Art history becomes a new discipline.

If the production of art (strictly intended) was inevitably influenced by cultural settings, even the discipline of art history were influenced from the new sentiments, inspired by the increased knowledge of the ancient world.

Anton Raphael Mengs – Ritratto di Winckelmann (1768-1777)

Johann Joachim Winckelmann, author of the History of the ancient Art (1764), lived in Rome. Here he was first librarian for the Cardinal Alessandro Albani and then, from 1764, the Commissioner of Antiquities of the Papal States. He was a great scholar of classical civilization, and sided in favor of an art permeated with ethical content, with a simple and severe style, and able to express the moral and ideological ideals of a civilization that he believed been higher.

Ne cities and new researches.

Jacob Philipp Hackert – Pompeii’s Ruins (1799)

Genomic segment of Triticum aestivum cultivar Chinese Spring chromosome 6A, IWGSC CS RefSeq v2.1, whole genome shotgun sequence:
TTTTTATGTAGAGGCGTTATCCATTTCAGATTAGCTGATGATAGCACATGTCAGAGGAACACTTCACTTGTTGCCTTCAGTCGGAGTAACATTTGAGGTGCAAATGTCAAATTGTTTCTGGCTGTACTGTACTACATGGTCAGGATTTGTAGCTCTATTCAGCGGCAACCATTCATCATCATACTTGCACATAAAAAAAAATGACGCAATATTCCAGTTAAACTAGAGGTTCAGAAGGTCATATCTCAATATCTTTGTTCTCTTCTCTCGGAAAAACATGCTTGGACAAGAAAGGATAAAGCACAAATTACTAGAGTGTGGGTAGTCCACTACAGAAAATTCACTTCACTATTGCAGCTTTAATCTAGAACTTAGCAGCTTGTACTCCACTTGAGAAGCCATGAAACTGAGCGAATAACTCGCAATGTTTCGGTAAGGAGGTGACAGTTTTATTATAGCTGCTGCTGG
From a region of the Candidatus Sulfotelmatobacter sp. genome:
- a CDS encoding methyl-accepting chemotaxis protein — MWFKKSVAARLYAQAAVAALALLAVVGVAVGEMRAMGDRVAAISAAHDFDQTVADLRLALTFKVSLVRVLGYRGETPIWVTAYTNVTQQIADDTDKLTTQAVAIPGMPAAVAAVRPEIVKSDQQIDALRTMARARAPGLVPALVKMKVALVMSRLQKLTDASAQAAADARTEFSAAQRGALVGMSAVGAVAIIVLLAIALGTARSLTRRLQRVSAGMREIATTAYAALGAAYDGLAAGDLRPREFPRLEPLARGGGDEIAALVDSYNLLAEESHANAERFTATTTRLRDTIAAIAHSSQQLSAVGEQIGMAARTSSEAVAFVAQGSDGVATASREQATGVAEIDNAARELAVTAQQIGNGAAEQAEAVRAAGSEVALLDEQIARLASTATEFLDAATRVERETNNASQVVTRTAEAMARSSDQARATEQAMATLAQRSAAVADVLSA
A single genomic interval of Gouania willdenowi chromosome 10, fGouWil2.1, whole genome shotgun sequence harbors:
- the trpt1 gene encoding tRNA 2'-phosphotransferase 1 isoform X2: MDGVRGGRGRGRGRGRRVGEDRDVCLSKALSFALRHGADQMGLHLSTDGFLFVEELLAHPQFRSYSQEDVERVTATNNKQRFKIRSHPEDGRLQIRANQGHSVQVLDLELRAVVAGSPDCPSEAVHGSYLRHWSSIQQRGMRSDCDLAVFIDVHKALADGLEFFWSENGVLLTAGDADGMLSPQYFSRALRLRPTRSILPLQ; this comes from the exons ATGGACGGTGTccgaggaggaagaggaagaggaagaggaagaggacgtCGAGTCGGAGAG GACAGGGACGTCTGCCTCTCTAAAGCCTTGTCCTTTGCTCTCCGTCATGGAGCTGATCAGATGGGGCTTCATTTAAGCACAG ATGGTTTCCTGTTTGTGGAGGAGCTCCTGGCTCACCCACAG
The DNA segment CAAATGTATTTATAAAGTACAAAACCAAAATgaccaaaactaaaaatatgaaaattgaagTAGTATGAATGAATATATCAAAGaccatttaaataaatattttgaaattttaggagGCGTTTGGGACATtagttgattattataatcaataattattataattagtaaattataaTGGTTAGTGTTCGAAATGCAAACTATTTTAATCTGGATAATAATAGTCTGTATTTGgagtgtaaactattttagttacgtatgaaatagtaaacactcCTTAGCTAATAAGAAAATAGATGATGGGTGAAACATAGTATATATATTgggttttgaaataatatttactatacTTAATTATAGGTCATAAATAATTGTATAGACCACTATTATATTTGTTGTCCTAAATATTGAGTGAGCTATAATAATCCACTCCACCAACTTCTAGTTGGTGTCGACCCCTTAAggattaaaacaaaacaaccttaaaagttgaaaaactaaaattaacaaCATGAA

Not only the city of Rome was the favorite destination of several travelers and scholars interested in the classical civilization. The rediscovery of the buried cities of Herculaneum and Pompeii (in 1738 an 1748), led to a mania for research that did not experience similar intensity. The exceptional finds of wall paintings sparked intense curiosity and discussions about executive methods.

The diffusion of models resulting from these ancient paintings was widespread. Everywhere in Europe, the Pompeii and Herculaneum frescoes soon became an object of desire; the large demand made flourish the production of replicas, compositions in style and even fakes!

Jupiter and Ganymede.

In this context is inserted the fresco of Jupiter and Ganymede, by Anton Raphael Mengs. It is a fake, made by the artist to mock his friend Winckelmann.

Mengs pretended, in fact, the discovery of the fresco in an excavation put on stage in Portici (near Naples). Winckelmann was very impressed by the work which he considered ancient, so much that he treated in terms too enthusiastic in the first edition of the History of design at the old (1764).